An examination of the fine structure of the taste buds in the rabbit was undertaken. Gustatory epithelium was fixed in OsO4 or 1 per cent KMnO4 solution, containing polyvinylpyrrolidone (PVP). Thick sections were examined in the phase microscope and contiguous sections prepared for the electron microscope.
The bud contains two types of cells, gustatory receptors and sustentacular cells. The receptors are characterized by a dark nucleus and densely granular cytoplasm. The apical processes bear numerous microvilli which extend into the taste pore. Imbedded between the microvilli there is a dense substance, which is also present in the apical cytoplasm of the receptors. The sustentacular cells contain a large pale nucleus and less dense cytoplasm. Their basal surfaces rest upon a basement membrane.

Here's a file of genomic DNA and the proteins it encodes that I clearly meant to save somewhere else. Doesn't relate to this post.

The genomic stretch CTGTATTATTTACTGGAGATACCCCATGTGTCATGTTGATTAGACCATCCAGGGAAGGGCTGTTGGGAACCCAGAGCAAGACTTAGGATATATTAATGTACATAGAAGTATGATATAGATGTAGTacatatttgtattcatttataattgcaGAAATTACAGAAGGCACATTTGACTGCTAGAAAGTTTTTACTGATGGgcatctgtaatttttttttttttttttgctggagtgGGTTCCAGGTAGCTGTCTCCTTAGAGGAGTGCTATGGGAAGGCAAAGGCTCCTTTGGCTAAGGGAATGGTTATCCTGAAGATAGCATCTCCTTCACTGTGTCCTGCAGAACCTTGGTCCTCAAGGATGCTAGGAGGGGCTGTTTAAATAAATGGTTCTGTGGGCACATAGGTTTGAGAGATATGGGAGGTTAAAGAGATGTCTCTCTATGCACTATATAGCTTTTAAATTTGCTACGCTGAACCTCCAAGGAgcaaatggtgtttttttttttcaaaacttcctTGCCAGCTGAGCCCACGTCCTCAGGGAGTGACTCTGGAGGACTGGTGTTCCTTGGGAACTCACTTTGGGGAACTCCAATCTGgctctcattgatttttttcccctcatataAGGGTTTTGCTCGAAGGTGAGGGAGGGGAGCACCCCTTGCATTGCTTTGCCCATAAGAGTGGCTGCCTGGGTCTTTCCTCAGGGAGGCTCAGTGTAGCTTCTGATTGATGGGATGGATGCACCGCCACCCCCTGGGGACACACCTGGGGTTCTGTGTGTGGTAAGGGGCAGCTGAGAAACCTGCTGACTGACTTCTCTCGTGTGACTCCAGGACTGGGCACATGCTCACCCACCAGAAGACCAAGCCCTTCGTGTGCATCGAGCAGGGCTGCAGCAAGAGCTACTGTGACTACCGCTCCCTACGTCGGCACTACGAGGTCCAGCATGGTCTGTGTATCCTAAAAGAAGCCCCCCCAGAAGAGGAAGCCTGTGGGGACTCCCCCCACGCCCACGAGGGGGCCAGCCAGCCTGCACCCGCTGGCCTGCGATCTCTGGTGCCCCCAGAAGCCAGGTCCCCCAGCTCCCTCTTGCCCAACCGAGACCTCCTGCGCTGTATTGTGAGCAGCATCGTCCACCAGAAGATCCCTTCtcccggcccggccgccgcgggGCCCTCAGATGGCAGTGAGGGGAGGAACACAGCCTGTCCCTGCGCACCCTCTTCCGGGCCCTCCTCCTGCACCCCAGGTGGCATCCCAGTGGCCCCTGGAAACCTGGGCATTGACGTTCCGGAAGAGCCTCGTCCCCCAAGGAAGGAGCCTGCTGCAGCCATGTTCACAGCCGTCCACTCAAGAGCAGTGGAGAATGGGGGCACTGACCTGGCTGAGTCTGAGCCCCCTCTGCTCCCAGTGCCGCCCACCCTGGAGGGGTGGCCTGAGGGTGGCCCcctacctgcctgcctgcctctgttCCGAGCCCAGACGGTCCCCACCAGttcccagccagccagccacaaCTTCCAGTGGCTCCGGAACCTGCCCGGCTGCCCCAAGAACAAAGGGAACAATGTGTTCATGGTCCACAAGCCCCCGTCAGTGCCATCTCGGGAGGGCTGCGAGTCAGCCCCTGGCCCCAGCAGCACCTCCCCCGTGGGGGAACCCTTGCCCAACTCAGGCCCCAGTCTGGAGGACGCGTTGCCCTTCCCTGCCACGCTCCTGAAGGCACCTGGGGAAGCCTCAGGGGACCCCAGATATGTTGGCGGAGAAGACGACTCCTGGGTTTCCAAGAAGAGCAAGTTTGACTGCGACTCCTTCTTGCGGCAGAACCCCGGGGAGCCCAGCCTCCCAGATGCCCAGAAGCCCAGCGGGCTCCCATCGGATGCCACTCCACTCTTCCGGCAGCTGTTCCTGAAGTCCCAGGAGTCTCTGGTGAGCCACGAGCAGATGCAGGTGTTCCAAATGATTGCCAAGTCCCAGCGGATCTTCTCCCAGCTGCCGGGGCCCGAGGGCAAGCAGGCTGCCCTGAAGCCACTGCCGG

The subepithelial nerve plexuses comprise the fibers which innervate the gustatory receptors. The nerve fibers vary in diameter from 500 A to 0.3 µ, and are ensheathed by Schwann cells. The intragemmal fibers enter the taste bud between adjacent cells, and are ensheathed by the plasma membranes of the supporting cell until they synapse upon the gustatory cell. The synaptic terminals contain synaptic vesicles, which at this junction reside in the postsynaptic element. This observation is discussed with reference to synapses described elsewhere in the nervous system.